Tag: School Choice

The Charter School Issue Comes Down to Choice

By Lawrence W. Reed In less than two months, Georgia voters will decide an important question about the future of education in our state: Should charter schools be authorized by a statewide, appointed commission or must they secure the approval of local school boards? I’ve lived in Georgia for less than three years, but I worked on education reform issues for 30 years in Michigan. The two states are hundreds of miles apart but in so many ways, the issues of charter schools and education reform share the same background and alignment of special interests. From the first moment that terms like “choice,” “competition” and “accountability” entered the education reform debate in Michigan, they generated fear and attacks from the… View Article

Charter School Successes Well Documented

By Jay P. Greene According to the Global Report Card, more than a third of the 30 school districts with the highest math achievement in the United States are actually charter schools. This is particularly impressive considering that charters constitute about 5 percent of all schools and about 3 percent of all public school students. And it is even more amazing considering that some of the highest performing charter schools, like Roxbury Prep in Boston or KIPP Infinity in New York City, serve very disadvantaged students. As impressive and amazing as these results by charter schools may be, it would be wrong to conclude from this that charter schools improve student achievement. The only way to know… View Article
By Mike Klein There is a tendency here in Georgia to consider that school choice is an open question.  This is particularly true because of the high stakes – you might want to call it angst – on both sides of the charter schools commission constitutional amendment question that will be decided by voters in November.  Another view suggests the national battlefield has already begun to move. “This debate has been won to a large degree,” says University of Arkansas economist and education policy analyst Jay Greene.  His school choice preference is at odds with traditionalists who would put four walls, a ceiling, a floor and locked doors around public school students. “There are still dinosaurs walking the earth who… View Article
By Mike Klein This summer and fall you will repeatedly hear that approving a charter schools constitutional amendment would steal resources from traditional Georgia public schools.  The idea is that when any money follows a student to a charter school the students left behind somehow suffer. This argument seems to apply only when students move to charter schools.  You never hear public school systems, their superintendents or school board members complain when students move from one public school system to another.  Apparently financial harm is a one-way street. The premise that students moving to charter schools will cause financial quakes in traditional school systems also suggests we should accept another premise that public school systems are so inflexible they cannot… View Article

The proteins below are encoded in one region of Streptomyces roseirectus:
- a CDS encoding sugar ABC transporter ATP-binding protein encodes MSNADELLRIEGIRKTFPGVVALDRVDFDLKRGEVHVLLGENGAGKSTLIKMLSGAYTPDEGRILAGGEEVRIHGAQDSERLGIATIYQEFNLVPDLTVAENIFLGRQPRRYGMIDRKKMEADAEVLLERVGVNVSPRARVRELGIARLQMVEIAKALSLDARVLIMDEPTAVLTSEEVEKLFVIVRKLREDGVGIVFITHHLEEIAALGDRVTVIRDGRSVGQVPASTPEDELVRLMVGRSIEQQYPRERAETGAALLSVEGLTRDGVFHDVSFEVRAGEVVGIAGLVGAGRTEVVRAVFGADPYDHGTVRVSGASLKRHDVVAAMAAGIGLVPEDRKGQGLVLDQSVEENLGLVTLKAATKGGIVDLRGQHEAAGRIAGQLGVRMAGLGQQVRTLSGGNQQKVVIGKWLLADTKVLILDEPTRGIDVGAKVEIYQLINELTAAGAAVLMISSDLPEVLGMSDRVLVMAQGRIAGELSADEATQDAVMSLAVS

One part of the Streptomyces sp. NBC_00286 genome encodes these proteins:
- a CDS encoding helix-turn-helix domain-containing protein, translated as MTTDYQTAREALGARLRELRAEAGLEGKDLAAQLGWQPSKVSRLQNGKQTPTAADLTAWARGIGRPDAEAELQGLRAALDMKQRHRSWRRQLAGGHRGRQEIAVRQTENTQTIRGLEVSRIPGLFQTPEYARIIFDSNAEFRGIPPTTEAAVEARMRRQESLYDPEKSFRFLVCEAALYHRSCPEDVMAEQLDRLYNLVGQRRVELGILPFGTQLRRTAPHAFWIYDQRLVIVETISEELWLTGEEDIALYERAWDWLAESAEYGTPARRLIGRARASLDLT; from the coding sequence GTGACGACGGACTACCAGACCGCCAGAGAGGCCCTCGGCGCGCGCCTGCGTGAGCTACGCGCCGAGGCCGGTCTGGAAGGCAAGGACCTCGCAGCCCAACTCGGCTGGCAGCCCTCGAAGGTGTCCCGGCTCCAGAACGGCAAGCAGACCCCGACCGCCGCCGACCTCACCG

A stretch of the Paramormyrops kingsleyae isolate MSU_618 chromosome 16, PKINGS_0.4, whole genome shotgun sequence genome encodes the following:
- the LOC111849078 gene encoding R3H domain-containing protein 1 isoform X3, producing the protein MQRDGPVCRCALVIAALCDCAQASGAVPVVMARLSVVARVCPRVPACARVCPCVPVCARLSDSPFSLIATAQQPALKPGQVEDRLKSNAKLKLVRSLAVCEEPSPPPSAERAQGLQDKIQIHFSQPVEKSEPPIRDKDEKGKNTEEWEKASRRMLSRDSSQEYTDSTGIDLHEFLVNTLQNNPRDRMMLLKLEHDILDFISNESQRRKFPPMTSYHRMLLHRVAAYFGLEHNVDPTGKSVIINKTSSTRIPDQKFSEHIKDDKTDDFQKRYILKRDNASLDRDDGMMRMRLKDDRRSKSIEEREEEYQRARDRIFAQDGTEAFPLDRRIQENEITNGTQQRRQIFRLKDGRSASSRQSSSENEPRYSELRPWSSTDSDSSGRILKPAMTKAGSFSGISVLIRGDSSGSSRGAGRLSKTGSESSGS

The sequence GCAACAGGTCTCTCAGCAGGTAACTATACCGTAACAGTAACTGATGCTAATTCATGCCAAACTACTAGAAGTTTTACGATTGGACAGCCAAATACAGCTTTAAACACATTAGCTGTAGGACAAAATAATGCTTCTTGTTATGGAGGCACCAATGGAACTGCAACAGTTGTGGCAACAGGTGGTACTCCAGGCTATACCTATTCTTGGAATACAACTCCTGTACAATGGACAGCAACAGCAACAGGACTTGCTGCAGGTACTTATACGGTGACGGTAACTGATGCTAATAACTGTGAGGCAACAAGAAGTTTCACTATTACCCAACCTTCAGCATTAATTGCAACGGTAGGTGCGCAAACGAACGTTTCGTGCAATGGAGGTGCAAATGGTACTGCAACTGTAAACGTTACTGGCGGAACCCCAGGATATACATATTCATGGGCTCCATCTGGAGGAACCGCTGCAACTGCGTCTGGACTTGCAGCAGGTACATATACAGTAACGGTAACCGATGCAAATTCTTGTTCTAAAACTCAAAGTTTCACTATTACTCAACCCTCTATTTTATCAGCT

“Steven,” a young student from a low-income family, wanted to become an engineer. He understood his best chance of success was to enroll in his district’s math- and science-focused charter school. But the charter school could not afford a track team or such facilities, and Steven was an exceptional runner who was expected to earn a college track scholarship. The young man and his family were forced to make a choice: Pursue the option to finance his college education through an athletic scholarship but with an inferior academic education, or pursue the charter school option that would best prepare him academically for college and career – without athletic opportunity. This is a choice no student should be forced to make.… View Article

The Foundation’s Criminal Justice Initiative pushed the problems to the forefront, proposed practical solutions, brought in leaders from other states to share examples, and created this nonpartisan opportunity. (At the signing of the 2012 Criminal Justice Reform bill.)

Governor Nathan Deal more quotes